In the West, it’s always about the water

“We have to get serious about water,” Republican gubernatorial candidate Dan Maes said during a debate Saturday.

When the Colorado Independent asked Democratic nominee John Hickenlooper on Friday what campaign issue was not getting enough coverage, his answer was “water.”

And in The New York Times this morning, the water of the Colorado River Basin was one of the lead stories.

Quoting the NYT:

“A once unthinkable day is looming on the Colorado River.

“Barring a sudden end to the Southwest’s 11-year drought, the distribution of the river’s dwindling bounty is likely to be reordered as early as next year because the flow of water cannot keep pace with the region’s demands.”

The good news for the Lower Basin states, apparently, is that Colorado and other Upper Basin states are not using their full allotment. Even so, Lake Powell is within inches of reaching an all-time low level, set in 1956.

According to The Times, the demand for agricultural water was about the same then as now, but the 9.5 million people living in the Lower Basin states of California, Nevada and Arizona in the 1950s have morphed into 28 million today.

Complicating matters, according to The Times, is that Lake Mead, the other large reservoir in the system, may soon reach such low levels that turbines in the dam will no longer be able to generate electricity for the region.

Everybody knows water is an issue in the West. Hickenlooper brags regularly that Denver has cut per capita water use by nearly 20 percent during his tenure. According to The Times, Phoenix and Las Vegas have each made similar cuts in usage.

Hickenlooper said he expects Denver consumption to continue going down. The fact that Denver has a legal right to a certain amount of water does not mean Denver should use it all, he said.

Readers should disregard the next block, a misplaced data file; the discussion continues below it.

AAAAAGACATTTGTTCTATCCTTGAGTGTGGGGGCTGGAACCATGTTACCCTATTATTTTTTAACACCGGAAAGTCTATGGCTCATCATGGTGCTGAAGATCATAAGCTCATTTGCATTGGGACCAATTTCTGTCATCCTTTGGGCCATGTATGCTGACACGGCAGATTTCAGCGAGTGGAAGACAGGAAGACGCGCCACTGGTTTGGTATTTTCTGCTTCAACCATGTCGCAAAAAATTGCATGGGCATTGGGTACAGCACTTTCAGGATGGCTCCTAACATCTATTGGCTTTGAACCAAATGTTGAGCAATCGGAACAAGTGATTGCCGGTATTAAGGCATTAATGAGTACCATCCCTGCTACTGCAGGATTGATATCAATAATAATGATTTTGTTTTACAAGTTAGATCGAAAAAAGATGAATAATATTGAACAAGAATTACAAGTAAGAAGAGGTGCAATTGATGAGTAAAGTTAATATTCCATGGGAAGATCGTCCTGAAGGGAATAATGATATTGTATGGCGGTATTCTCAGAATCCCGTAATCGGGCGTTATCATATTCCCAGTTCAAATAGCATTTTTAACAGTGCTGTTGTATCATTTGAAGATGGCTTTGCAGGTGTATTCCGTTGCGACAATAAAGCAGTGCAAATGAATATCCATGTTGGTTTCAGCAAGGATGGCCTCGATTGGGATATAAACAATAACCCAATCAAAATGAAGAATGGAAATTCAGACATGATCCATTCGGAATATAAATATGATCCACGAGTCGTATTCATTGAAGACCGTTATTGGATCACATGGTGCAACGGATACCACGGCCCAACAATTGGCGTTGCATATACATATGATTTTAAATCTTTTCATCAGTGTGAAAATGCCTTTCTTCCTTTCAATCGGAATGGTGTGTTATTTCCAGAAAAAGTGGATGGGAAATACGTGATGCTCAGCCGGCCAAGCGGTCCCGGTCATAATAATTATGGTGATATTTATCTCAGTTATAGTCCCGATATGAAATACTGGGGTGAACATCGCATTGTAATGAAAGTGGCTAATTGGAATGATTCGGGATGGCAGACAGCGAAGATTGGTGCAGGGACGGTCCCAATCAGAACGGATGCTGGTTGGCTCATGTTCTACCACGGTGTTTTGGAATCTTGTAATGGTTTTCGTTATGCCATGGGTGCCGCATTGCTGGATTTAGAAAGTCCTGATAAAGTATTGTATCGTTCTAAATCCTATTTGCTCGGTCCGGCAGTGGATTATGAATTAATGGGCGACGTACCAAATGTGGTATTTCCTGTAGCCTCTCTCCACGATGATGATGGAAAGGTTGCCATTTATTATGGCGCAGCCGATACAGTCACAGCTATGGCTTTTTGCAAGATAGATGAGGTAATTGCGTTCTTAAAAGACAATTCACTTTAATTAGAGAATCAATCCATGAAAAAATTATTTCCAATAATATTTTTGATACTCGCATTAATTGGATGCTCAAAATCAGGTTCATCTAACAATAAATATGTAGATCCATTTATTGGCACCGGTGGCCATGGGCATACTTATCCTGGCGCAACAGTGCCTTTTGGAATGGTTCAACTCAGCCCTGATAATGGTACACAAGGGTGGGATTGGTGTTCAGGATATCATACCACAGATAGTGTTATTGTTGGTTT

Hickenlooper said some of the things that make Denver a great place to live require that other places in the state have water as well. In the past he has pointed to some of the recreational uses that Denverites rely on water for — such as fishing, skiing and whitewater rafting.

At a debate recently in Loveland, he also pointed out that Denver needs the state’s agricultural community to have plenty of water so that people in the state can eat fresh, locally grown food. Toward that end, he said, it is important that Denver not use water just because it can.

Maes hasn’t always made a lot of sense when he’s talked about water, but he has the right idea: water will define Colorado’s future.

American Constitution Party candidate Tom Tancredo said a couple of weeks ago that Colorado has excess water storage capacity that isn’t being used because of environmental regulations and federal interference.

Hickenlooper, the mayor of Denver, said he wasn’t aware that the state had excess capacity, but did say it is very important that Colorado keeps all the water in the state that it is legally able to keep. “We need to make sure we control” all the water it is in the state’s power to control, he said.

Scot Kersgaard has been managing editor of a political newspaper, editor and co-owner of a ski town newspaper, executive editor of eight high-tech magazines (where he worked with current Apple CEO Tim Cook), deputy press secretary to a U.S. Senator, and an outdoors columnist at the Rocky Mountain News. He has an English degree from the University of Washington. He was awarded a fellowship to study internet journalism at the University of Maryland's Knight Center for Specialized Journalism. He was student body president in college. He spends his free time hiking and skiing.

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